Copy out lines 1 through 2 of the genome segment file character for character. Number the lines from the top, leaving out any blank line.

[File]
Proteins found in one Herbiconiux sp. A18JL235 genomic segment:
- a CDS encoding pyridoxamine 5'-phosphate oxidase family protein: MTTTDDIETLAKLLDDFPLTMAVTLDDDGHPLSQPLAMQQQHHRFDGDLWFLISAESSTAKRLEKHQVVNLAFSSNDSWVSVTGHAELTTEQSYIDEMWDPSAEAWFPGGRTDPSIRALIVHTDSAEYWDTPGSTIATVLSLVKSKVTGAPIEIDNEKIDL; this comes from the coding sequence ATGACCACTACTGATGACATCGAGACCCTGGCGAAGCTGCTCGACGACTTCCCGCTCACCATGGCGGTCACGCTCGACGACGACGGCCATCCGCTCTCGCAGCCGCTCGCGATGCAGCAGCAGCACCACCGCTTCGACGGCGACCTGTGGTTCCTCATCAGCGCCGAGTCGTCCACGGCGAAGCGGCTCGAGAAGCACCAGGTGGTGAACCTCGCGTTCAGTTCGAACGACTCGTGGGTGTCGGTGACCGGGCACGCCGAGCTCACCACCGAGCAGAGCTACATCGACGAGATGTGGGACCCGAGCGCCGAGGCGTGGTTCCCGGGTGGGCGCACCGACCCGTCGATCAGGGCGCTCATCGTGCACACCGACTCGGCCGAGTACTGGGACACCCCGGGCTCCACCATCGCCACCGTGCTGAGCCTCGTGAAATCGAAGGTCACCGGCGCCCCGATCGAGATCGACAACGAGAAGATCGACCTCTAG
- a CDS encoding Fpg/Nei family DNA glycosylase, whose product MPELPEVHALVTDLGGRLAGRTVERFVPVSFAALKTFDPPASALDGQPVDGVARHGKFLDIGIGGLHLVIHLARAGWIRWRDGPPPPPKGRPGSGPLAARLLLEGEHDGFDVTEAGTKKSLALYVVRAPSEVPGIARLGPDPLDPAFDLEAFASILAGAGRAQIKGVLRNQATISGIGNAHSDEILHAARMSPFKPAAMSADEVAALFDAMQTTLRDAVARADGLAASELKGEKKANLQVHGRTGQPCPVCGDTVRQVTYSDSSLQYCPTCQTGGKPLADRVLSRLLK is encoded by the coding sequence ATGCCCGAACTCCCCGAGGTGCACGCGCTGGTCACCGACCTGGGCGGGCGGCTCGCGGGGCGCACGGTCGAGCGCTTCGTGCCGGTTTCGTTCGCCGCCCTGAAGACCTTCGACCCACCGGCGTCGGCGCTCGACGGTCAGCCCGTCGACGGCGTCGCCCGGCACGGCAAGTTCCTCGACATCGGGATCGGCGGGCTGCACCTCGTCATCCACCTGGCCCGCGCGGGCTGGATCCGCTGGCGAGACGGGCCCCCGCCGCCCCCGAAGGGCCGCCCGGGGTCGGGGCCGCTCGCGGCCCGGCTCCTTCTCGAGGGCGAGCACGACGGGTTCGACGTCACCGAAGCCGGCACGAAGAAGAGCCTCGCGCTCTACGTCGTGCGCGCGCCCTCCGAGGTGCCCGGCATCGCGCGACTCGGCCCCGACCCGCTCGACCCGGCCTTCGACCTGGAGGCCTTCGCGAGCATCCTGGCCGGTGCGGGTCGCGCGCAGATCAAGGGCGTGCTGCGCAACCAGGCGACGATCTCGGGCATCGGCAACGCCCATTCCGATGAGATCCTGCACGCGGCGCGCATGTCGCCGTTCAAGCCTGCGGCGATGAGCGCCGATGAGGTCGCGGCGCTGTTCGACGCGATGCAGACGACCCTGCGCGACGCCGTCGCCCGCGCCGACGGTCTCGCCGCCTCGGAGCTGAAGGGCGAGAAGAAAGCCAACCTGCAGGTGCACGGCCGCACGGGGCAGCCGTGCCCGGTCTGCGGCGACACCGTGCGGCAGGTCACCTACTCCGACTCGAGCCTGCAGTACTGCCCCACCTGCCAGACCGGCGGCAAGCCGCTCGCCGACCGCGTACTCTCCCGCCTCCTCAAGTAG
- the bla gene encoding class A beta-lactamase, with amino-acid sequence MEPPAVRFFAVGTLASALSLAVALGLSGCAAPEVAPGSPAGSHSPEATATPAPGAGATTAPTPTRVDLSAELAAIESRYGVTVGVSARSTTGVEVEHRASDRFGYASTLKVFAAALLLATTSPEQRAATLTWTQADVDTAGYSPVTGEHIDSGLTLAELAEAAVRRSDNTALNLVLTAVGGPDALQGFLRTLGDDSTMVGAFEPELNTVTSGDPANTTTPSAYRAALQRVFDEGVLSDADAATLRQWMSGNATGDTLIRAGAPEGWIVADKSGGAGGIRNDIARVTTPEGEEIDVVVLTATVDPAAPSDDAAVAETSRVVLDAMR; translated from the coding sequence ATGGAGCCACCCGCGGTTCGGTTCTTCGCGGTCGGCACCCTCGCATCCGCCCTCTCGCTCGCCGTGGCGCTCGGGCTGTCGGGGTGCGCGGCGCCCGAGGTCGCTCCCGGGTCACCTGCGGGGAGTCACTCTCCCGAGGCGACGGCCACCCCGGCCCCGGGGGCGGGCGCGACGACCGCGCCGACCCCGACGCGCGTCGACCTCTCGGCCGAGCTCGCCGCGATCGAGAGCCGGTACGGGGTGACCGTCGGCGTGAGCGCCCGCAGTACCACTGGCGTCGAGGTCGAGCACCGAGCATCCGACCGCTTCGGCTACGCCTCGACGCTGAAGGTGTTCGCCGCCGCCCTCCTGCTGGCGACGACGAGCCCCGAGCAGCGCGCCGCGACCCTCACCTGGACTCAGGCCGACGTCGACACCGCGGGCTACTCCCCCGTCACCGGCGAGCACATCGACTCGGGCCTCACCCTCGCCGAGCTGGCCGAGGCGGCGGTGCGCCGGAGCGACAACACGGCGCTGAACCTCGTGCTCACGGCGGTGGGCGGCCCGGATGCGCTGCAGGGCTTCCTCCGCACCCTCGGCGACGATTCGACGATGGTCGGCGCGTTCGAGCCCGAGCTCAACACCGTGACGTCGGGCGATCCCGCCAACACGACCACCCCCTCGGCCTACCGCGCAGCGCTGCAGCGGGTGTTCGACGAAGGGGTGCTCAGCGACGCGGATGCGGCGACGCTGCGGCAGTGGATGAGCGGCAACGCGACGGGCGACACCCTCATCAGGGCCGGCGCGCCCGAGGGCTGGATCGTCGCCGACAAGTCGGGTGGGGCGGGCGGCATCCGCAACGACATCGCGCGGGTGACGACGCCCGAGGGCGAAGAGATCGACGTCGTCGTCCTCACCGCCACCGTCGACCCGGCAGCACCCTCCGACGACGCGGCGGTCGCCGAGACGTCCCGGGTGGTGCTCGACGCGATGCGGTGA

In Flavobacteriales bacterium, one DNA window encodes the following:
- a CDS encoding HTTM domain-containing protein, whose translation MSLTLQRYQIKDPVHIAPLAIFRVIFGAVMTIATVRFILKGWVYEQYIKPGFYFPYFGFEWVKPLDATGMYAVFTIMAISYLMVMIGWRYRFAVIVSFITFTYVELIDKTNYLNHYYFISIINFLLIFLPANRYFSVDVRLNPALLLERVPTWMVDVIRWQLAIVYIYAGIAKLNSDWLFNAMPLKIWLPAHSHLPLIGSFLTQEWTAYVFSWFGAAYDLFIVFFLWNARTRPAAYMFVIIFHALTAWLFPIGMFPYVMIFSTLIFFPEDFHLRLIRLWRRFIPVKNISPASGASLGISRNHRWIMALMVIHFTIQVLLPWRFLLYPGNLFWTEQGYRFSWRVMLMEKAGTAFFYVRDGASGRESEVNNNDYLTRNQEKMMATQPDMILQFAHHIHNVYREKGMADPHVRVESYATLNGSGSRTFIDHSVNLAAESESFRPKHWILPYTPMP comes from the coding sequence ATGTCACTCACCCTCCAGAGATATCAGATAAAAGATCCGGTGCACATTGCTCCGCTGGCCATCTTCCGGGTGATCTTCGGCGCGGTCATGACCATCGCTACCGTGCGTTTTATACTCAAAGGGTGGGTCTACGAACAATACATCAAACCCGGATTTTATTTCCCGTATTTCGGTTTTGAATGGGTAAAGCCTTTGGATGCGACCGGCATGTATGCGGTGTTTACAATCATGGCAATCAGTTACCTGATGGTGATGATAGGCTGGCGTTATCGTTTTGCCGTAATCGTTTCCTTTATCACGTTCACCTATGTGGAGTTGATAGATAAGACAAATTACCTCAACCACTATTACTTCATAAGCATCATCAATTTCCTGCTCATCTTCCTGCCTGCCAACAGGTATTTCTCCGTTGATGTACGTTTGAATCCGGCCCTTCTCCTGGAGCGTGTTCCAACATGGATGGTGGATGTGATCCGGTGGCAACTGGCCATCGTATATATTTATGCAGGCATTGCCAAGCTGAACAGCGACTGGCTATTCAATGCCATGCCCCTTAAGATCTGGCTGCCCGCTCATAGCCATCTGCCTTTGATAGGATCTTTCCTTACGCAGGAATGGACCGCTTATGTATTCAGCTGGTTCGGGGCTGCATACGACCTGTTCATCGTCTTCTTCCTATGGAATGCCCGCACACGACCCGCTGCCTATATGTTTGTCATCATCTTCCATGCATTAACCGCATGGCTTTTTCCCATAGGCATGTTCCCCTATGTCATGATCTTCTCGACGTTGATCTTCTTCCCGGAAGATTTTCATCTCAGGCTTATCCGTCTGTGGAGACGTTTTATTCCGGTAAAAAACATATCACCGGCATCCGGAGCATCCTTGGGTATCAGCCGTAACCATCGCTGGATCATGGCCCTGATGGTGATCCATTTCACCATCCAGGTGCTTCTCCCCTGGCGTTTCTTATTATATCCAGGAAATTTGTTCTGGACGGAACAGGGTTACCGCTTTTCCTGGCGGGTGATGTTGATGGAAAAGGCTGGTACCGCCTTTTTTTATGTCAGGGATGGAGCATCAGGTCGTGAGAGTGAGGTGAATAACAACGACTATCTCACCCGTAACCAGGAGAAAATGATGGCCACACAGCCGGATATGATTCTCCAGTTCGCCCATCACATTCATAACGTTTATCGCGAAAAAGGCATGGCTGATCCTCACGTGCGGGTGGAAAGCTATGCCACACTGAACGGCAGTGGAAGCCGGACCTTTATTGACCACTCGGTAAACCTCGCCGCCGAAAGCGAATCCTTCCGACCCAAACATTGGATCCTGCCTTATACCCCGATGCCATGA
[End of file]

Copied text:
Proteins found in one Herbiconiux sp. A18JL235 genomic segment:
- a CDS encoding pyridoxamine 5'-phosphate oxidase family protein: MTTTDDIETLAKLLDDFPLTMAVTLDDDGHPLSQPLAMQQQHHRFDGDLWFLISAESSTAKRLEKHQVVNLAFSSNDSWVSVTGHAELTTEQSYIDEMWDPSAEAWFPGGRTDPSIRALIVHTDSAEYWDTPGSTIATVLSLVKSKVTGAPIEIDNEKIDL; this comes from the coding sequence ATGACCACTACTGATGACATCGAGACCCTGGCGAAGCTGCTCGACGACTTCCCGCTCACCATGGCGGTCACGCTCGACGACGACGGCCATCCGCTCTCGCAGCCGCTCGCGATGCAGCAGCAGCACCACCGCTTCGACGGCGACCTGTGGTTCCTCATCAGCGCCGAGTCGTCCACGGCGAAGCGGCTCGAGAAGCACCAGGTGGTGAACCTCGCGTTCAGTTCGAACGACTCGTGGGTGTCGGTGACCGGGCACGCCGAGCTCACCACCGAGCAGAGCTACATCGACGAGATGTGGGACCCGAGCGCCGAGGCGTGGTTCCCGGGTGGGCGCACCGACCCGTCGATCAGGGCGCTCATCGTGCACACCGACTCGGCCGAGTACTGGGACACCCCGGGCTCCACCATCGCCACCGTGCTGAGCCTCGTGAAATCGAAGGTCACCGGCGCCCCGATCGAGATCGACAACGAGAAGATCGACCTCTAG